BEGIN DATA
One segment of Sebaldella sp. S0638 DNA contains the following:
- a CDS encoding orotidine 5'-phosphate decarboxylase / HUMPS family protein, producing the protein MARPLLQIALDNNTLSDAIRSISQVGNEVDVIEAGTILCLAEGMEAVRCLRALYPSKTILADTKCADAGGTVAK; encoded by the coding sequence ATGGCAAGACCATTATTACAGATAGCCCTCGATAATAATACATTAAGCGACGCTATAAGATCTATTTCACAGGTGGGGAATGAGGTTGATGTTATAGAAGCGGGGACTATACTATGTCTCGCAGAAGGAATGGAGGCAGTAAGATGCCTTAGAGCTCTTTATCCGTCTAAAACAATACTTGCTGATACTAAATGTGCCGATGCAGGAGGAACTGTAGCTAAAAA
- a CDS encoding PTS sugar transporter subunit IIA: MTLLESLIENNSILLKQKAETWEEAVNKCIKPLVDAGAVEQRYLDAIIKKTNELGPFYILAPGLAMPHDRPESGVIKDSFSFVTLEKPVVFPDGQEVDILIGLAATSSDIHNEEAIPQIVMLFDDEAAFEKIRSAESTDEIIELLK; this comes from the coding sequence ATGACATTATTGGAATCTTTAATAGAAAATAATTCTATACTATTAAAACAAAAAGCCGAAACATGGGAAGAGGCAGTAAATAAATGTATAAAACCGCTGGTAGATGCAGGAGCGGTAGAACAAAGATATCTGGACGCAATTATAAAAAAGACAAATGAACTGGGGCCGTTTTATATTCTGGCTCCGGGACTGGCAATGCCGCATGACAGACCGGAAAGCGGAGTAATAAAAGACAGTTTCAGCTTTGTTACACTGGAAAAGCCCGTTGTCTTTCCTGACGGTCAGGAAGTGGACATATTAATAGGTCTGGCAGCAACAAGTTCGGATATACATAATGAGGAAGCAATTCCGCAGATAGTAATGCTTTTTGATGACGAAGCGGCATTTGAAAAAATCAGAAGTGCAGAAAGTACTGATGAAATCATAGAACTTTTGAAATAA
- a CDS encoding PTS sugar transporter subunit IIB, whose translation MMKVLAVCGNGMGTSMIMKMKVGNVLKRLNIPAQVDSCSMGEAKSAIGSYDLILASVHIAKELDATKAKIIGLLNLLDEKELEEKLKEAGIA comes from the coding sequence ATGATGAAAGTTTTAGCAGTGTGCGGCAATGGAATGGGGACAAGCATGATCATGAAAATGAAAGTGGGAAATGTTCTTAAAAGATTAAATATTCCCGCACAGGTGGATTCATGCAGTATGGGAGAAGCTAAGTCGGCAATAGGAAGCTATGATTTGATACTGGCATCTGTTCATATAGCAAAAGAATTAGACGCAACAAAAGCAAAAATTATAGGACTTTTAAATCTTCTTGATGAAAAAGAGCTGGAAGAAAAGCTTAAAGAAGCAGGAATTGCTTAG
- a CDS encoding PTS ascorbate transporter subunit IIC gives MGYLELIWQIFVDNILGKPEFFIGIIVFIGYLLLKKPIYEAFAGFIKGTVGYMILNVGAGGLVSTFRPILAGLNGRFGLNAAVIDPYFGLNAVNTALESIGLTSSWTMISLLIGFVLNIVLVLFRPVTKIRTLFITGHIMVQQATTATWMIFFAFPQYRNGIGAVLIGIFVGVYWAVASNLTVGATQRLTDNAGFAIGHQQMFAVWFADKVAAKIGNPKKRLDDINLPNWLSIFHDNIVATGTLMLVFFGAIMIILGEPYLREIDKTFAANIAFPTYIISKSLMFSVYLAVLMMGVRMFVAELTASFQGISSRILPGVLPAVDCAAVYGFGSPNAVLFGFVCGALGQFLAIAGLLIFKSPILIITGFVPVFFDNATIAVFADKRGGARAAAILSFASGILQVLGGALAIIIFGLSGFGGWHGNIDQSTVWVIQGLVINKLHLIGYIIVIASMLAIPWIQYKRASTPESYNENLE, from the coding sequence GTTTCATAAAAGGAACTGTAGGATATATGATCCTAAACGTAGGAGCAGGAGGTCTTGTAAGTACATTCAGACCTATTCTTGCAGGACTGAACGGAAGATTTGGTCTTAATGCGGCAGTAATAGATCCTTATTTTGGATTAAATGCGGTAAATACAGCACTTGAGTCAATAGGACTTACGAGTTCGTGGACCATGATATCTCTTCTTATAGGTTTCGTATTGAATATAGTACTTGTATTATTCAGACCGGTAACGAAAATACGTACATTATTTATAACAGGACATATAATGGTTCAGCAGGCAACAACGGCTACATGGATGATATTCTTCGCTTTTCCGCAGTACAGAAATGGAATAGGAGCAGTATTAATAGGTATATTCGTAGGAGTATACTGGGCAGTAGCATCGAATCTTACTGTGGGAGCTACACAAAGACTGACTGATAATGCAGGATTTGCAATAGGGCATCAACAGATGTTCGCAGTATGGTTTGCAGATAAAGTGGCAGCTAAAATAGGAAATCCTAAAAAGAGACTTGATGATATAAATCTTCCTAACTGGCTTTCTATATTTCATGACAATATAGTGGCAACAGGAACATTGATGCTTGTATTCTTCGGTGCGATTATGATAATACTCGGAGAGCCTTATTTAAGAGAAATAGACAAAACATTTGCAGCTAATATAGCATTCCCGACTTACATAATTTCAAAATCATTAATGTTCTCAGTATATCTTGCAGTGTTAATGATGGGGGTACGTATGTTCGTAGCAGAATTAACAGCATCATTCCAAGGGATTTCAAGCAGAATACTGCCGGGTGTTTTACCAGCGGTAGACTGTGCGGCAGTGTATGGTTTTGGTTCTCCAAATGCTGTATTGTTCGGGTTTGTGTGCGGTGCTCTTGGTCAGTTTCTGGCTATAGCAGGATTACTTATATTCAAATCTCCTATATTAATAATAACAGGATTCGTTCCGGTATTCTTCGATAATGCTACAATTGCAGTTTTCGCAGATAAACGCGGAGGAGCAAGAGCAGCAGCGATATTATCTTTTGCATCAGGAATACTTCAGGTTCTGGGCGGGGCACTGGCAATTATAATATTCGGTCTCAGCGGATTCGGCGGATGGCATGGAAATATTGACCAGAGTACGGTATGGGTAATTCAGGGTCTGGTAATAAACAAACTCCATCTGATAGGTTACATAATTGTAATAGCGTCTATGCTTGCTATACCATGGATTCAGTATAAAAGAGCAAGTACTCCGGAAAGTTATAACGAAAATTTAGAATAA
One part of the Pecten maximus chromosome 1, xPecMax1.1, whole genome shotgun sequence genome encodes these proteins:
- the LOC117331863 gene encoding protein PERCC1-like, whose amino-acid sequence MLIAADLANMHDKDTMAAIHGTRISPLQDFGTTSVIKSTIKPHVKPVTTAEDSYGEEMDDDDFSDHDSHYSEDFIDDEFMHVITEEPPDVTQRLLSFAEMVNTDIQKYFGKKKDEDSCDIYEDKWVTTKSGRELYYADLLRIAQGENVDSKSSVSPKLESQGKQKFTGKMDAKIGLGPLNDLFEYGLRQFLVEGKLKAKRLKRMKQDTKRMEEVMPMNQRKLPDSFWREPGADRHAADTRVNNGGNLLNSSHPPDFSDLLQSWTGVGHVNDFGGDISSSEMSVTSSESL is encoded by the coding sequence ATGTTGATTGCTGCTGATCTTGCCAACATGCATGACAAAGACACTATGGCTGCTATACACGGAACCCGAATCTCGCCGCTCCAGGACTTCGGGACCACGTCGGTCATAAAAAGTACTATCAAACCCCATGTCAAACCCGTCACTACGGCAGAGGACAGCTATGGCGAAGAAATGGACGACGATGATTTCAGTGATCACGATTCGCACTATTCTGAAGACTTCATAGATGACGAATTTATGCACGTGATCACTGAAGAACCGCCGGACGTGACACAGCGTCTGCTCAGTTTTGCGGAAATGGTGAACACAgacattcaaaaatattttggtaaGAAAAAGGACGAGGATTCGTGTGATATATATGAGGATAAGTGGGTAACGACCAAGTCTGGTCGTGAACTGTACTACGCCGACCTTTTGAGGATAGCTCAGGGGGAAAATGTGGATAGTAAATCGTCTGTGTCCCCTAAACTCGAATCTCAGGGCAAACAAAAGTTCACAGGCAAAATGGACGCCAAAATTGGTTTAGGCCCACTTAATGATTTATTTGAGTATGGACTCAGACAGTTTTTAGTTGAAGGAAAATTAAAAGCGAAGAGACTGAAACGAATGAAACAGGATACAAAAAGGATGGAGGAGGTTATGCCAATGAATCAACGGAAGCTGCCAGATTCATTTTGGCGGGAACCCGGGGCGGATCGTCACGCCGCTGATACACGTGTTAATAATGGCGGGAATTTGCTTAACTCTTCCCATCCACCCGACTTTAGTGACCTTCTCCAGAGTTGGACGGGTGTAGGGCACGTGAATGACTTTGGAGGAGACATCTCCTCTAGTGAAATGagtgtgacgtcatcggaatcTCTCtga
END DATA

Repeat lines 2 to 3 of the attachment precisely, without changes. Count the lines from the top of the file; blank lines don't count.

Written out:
- a CDS encoding orotidine 5'-phosphate decarboxylase / HUMPS family protein, producing the protein MARPLLQIALDNNTLSDAIRSISQVGNEVDVIEAGTILCLAEGMEAVRCLRALYPSKTILADTKCADAGGTVAK; encoded by the coding sequence ATGGCAAGACCATTATTACAGATAGCCCTCGATAATAATACATTAAGCGACGCTATAAGATCTATTTCACAGGTGGGGAATGAGGTTGATGTTATAGAAGCGGGGACTATACTATGTCTCGCAGAAGGAATGGAGGCAGTAAGATGCCTTAGAGCTCTTTATCCGTCTAAAACAATACTTGCTGATACTAAATGTGCCGATGCAGGAGGAACTGTAGCTAAAAA
- a CDS encoding PTS sugar transporter subunit IIA: MTLLESLIENNSILLKQKAETWEEAVNKCIKPLVDAGAVEQRYLDAIIKKTNELGPFYILAPGLAMPHDRPESGVIKDSFSFVTLEKPVVFPDGQEVDILIGLAATSSDIHNEEAIPQIVMLFDDEAAFEKIRSAESTDEIIELLK; this comes from the coding sequence ATGACATTATTGGAATCTTTAATAGAAAATAATTCTATACTATTAAAACAAAAAGCCGAAACATGGGAAGAGGCAGTAAATAAATGTATAAAACCGCTGGTAGATGCAGGAGCGGTAGAACAAAGATATCTGGACGCAATTATAAAAAAGACAAATGAACTGGGGCCGTTTTATATTCTGGCTCCGGGACTGGCAATGCCGCATGACAGACCGGAAAGCGGAGTAATAAAAGACAGTTTCAGCTTTGTTACACTGGAAAAGCCCGTTGTCTTTCCTGACGGTCAGGAAGTGGACATATTAATAGGTCTGGCAGCAACAAGTTCGGATATACATAATGAGGAAGCAATTCCGCAGATAGTAATGCTTTTTGATGACGAAGCGGCATTTGAAAAAATCAGAAGTGCAGAAAGTACTGATGAAATCATAGAACTTTTGAAATAA